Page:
But apparently Our Elected Leaders realize that that one incident fails to justify their reaction, because they’ve been using their creative powers to devise new ways the protest crossed some invisible boundary. I suspect that by the end of the month, the protest will be described as a cross between the Chicago riots, the nude scene from “Hair,” and the supercharged zombie attacks from “World War Z.”

The Inaugural Protest. (Not exactly as illustrated.)

The Inaugural Protest. (Not exactly as illustrated.)

Anyone who’s experienced real political turmoil would have to admit that the VWC was remarkably restrained. They did not, as many media outlets have reported, “disrupt” or “interfere with” the proceedings.

I listened on the radio, and I heard very little of the protesters — and I heard no interruptions in the proceedings. If those in attendance couldn’t hear, they could have asked that the sound system be turned up.

Recently, we’ve heard that some lawmakers felt uneasy about proceeding into the House chamber through a crowd, even though police officers lined their path. (And even though there was no hint of any violent intent by the protesters.) Indignant lawmakers have stopped referring to the benediction incident in favor of overly-broad depictions of the protest as loud or disruptive, which is only true if the expectation is library-standard quiet. We’ve heard references to possible fire-code violations — in a building whose last major fire was, I believe, in 1857. (We haven’t heard a peep from the police or the Sergeant At Arms about the fire code; that’s all come from opportunistic Republicans.)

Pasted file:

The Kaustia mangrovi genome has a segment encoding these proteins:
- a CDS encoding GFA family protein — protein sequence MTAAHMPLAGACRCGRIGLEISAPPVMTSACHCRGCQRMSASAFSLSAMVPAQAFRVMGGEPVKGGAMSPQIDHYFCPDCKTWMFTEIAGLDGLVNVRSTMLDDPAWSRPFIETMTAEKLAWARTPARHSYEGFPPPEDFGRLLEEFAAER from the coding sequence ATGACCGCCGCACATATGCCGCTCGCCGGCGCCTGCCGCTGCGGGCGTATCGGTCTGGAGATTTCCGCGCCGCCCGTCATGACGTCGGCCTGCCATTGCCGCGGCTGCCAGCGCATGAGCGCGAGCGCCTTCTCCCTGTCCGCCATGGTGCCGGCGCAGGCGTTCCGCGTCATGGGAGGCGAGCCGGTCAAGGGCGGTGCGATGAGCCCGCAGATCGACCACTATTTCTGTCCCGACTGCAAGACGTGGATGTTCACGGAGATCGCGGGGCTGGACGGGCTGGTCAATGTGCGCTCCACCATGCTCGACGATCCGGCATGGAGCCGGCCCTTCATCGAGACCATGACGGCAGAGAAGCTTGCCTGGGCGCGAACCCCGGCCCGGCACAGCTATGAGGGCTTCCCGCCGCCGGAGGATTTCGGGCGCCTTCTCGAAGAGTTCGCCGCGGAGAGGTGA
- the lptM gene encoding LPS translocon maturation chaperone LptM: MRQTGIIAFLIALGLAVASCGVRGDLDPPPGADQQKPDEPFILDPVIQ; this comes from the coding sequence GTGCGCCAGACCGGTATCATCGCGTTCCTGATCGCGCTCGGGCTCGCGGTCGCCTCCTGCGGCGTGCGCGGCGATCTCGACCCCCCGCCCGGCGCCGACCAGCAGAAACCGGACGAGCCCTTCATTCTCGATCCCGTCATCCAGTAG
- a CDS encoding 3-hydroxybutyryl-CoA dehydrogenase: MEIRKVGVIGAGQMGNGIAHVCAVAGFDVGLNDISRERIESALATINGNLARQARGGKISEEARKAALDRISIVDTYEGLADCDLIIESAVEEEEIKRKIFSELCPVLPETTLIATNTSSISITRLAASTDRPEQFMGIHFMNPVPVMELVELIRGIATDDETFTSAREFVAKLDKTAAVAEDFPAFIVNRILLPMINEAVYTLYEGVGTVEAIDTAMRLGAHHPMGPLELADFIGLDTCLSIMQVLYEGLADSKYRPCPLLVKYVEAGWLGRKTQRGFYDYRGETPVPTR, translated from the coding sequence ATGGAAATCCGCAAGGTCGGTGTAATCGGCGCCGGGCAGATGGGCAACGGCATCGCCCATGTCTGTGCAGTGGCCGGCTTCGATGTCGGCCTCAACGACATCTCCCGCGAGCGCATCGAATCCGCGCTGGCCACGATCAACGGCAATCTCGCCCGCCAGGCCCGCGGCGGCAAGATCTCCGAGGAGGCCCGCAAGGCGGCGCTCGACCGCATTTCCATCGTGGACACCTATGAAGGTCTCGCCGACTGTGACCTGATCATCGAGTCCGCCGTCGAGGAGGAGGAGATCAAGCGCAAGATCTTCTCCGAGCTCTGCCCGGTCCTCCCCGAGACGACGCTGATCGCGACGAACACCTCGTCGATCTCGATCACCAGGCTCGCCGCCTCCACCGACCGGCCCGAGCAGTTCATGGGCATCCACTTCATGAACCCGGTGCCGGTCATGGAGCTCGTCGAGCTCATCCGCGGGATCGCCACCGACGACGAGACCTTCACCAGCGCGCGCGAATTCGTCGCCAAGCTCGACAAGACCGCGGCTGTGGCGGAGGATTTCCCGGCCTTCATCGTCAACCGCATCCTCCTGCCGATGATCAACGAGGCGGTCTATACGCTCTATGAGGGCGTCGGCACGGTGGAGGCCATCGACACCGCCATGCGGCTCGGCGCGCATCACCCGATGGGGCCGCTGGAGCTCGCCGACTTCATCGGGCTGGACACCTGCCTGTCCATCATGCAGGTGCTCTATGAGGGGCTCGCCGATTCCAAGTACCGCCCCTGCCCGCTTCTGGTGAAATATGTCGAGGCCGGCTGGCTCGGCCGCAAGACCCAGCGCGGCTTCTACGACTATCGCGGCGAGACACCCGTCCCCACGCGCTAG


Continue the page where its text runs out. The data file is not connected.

Today we had the unedifying spectacle of Republican lawmakers threatening to walk out of the Governor’s budget address on Thursday should the protesters return, on the transparently specious grounds that they fear a stampede in case of a fire. Hell, those protesters are probably better organized than the assembled dignitaries. I suspect they’d be fully capable of calmly proceeding to the nearest egress.

We’ve also heard a whole lot of blaming the protest for potential security upgrades at the Statehouse. Which is ridiculous. First, because the protesters did not pose a threat to anyone with an ounce of common sense. And second, because enhanced security has been on the table for quite a while now — and will inevitably penetrate the hallowed halls. Because that’s just the way the world is these days. To blame it on that protest is utterly disingenuous.

Most of all, we’ve heard repeated appeals to respect and dignity and civility.

What this is really about is a set of crusty old traditions about the Statehouse. Voices are generally lowered, at what might be termed a “power mumble.” (It’s hell for old radio guys like me, with moderately compromised hearing.) There’s an unspoken expectation that men shall wear button-down shirts and ties. VWC members have one strike against them from the gitgo, since they dare to wear red T-shirts while roaming the sacred halls.

Playing by the unwritten rules is important to Statehouse regulars. The longer they’ve served (McCormack, a total of 22 years), the more wedded to Statehouse mores they become. And the more they resent it when the outside world dares to intrude.

They call it the People’s House, and accuse the protesters of disrupting the People’s business. But they themselves want everyone to treat it like a cross between a museum and a mausoleum.

It’s too bad when democracy — the People’s real business — gets a little messy and intrudes on what some consider sacred space. But I don’t feel sorry for them, not at all.

And those traditions? Throw ’em out with the trash, if you ask me.